A large fortified self-contained community building, usually built of stone, popular in medieval Europe.

The outer wall is called the Motte and the central tower is called the Bailey.

Various defensive capabilties were designed into the structure including drawbridges, portcullises, slotted windows for archery, and holes for pouring boiling oil.

Once the population is inside they're difficult to attack. Most successful attacks therefore relied on the element of surprise.

To castle in chess:

  • the squares between the king and the rook (castle) must be empty.
  • neither the king nor the rook must have moved.
  • the king must not be in check, move through check, or castle into check.*
  • whether or not the rook is being attacked at the time of castling does not matter.
  • the king moves exactly two squares towards the rook and the rook moves to the opposite side of the king.
  • in kingside castling, the king moves to g1 (white) or g8 (black) and the rook moves from h1 to f1 (white) or h8 to f8 (black).
  • in queenside castling, the king moves to c1 (white) or c8 (black) and the rook moves from a1 to d1 (white) or a8 to d8 (black).

The objective of castling in chess is to bring the king behind a wall of protective pawns and to bring the rook into play at the same time.


*: to clarify this rule, this means that, for instance, if the White King is going to castle kingside, moving from e1 to g1, there must be no Black pieces that threaten any of the squares e1, f1 or g1. Similarly, if the White King were to castle queenside, there must be no Black pieces that threaten the squares e1, d1 or c1.

One of my favorite stories about chess involves castling.

The story goes that a player in a tournament once castled in a thoroughly original manner: having earlier promoted a pawn on his King file to a rook, and not having moved it since it then, he castled by moving his King to K3, and the rook to K2! His opponent called him on it, and the tournament director got involved. The unorthodox player insisted that he look up the definition of castling, and, upon doing so, the TD found that the move that had been made met all the requirements listed, so he allowed it.

Because it is probably an urban legend, it is ornamented with an additional feature that makes you think only in the movies. The castling player was said to be in dire straits, but the castling move won the game by checkmating his opponent!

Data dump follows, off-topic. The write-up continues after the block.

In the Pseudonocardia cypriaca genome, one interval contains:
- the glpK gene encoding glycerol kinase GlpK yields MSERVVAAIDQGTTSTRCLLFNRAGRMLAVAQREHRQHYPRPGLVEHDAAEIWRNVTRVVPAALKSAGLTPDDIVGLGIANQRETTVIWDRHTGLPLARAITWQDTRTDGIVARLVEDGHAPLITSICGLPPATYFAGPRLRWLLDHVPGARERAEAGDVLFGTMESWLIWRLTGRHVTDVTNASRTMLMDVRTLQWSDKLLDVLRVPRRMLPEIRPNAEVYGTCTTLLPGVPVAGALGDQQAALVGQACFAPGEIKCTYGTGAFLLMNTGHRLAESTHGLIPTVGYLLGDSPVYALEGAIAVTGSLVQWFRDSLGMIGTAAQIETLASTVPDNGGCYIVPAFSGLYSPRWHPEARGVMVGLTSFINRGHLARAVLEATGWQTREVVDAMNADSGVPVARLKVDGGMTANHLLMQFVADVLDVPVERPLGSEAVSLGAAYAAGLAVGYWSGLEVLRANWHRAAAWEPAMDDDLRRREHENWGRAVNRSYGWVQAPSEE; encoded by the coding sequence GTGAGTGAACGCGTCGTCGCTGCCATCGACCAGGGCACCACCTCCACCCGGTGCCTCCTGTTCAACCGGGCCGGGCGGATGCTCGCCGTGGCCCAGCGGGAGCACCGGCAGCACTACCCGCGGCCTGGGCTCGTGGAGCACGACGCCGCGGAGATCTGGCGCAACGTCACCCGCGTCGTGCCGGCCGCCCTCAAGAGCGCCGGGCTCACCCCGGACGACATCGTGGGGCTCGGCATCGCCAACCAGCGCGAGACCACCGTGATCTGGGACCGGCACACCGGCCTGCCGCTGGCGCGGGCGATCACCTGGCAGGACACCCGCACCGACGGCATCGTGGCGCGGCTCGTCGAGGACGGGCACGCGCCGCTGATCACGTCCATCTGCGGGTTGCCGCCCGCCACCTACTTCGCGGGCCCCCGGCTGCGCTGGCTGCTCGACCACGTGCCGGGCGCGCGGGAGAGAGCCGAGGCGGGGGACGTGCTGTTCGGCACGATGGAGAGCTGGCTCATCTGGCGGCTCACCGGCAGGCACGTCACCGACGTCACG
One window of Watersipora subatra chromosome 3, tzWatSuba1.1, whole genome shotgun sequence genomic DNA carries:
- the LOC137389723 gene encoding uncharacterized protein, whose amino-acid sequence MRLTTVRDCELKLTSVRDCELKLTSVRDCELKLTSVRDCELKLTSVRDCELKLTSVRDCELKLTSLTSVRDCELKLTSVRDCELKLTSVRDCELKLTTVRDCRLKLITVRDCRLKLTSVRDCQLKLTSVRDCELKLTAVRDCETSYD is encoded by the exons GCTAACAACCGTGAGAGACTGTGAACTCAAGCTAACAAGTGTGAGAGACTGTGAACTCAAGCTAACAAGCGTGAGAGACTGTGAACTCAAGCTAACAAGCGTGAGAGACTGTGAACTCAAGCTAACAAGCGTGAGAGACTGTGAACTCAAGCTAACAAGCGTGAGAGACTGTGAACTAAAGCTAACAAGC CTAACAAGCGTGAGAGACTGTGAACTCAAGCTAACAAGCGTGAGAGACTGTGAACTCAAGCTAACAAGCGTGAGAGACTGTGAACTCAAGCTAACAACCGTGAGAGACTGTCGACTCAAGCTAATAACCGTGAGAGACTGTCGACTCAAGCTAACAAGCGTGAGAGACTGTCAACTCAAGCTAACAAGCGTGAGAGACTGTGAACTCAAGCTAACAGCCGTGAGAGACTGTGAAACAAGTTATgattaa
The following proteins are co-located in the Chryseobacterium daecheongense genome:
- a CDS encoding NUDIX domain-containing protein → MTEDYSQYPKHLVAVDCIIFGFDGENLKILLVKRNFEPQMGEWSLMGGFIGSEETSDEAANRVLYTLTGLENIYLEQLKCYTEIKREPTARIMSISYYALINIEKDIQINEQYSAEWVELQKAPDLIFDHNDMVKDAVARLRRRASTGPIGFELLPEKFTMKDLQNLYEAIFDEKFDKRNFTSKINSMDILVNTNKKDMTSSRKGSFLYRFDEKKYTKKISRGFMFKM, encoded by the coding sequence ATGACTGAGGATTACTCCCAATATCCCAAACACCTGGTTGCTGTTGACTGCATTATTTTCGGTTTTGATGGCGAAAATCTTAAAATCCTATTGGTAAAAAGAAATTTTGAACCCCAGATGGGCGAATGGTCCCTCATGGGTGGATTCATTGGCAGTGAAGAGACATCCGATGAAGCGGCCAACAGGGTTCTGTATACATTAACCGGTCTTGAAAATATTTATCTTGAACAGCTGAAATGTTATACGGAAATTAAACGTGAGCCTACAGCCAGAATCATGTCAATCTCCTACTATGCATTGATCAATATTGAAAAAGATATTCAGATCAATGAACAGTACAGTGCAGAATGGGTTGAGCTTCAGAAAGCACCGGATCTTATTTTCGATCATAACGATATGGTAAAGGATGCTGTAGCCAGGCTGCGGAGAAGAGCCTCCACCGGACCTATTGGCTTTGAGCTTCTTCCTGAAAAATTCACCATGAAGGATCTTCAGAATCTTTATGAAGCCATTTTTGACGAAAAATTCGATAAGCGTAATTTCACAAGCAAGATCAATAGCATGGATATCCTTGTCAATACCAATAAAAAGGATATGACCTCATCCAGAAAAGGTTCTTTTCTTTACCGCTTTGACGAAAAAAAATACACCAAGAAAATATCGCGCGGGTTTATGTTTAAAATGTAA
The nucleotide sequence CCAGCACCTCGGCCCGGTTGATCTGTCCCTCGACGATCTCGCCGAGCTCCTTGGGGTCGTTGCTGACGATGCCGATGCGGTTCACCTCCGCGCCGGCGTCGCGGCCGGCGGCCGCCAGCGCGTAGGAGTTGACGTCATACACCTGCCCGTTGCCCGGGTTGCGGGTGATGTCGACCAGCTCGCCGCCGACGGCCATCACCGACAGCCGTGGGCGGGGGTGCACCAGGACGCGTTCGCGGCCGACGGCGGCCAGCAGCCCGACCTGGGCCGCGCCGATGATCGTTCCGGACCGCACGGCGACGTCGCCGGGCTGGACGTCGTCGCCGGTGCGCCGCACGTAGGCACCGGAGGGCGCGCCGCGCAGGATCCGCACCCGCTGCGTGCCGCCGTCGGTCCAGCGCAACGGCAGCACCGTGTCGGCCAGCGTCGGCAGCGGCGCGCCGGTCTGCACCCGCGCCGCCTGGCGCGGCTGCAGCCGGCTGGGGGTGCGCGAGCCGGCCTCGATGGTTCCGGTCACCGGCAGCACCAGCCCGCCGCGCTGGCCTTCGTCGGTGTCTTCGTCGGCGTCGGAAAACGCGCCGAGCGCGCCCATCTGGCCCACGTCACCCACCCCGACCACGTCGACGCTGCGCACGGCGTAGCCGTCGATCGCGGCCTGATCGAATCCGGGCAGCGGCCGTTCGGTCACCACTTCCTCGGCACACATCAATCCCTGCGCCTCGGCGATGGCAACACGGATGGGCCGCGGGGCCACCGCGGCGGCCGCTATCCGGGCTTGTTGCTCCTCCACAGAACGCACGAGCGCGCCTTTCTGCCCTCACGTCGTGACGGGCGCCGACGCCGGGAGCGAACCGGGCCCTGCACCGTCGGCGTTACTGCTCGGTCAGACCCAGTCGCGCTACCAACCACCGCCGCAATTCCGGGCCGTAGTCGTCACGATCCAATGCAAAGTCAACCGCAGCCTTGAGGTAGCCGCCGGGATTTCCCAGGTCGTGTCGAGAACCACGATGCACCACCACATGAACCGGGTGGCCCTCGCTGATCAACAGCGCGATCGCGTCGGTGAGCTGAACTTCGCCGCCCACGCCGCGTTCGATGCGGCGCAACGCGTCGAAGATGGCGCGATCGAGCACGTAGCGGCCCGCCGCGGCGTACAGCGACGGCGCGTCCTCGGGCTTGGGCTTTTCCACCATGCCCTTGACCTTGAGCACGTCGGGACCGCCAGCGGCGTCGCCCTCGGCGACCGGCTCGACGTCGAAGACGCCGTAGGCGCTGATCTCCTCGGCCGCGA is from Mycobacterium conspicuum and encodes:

The move itself would have drawn gasps from the crowd if chess tournaments drew crowds, and as the realization of checkmate swept through them, the spectators would have roared. Since this never happens, we may as well continue the fantasy and envision them choosing up sides based on their opinions of the move's legality, and probably ending up lynching the tournament director.

Castle History and Concepts

When most of us think of castles, we think of the big, gray stone fortresses that dot the landscape of Europe- the residences of knights and kings, and excellent back drops for adventure films. Castles in medieval Europe developed in the uncertain period that followed the fall of the Roman Empire and its associated political and military institutions. In this volatile environment, rulers in the newborn feudal system needed a way to pacify the country- extending their presence and power, and providing themselves and their feudal servants with secure defensive points.

The earliest constructions that are recognized as castles are thought to have been built in France during the Dark Ages of Europe. The earliest form of the castle was the motte and bailey; a wood and plaster wall, with wooden crenellated paling atop it, surrounded by a defensive ditch. Within the wall was a keep, a wooden, or later stone, tower built atop an earthen mound.

Development of castle defenses was fast and brutal, however. Early wooden defenses and constructions were susceptible to attack by fire, and were replaced by more durable stone constructions. The structural and tactical weakness presented by rectilinear corners (which could be easily collapsed by being undermined with tunnels) lead to the development of rounded walls and projecting towers. Walls became thicker and higher as techniques for breaching them became more sophisticated, and were designed to allow the maximum amount of firepower (from bowmen and crossbows) to be directed at any vulnerable point.

While castle architecture in Europe was dominated by defensive concerns, castles served a variety of roles throughout the Middle Ages. On the most basic level, they provided homes for the nobles (dukes, barons, knights, and even kings) charged with administering the lands that surrounded them, as well as for the soldiers and other laborers who staffed the fortress. As the nobility often were responsible for dispensing justice and filling other administrative roles in their realms, castles often served as the center for civil and political life in their areas.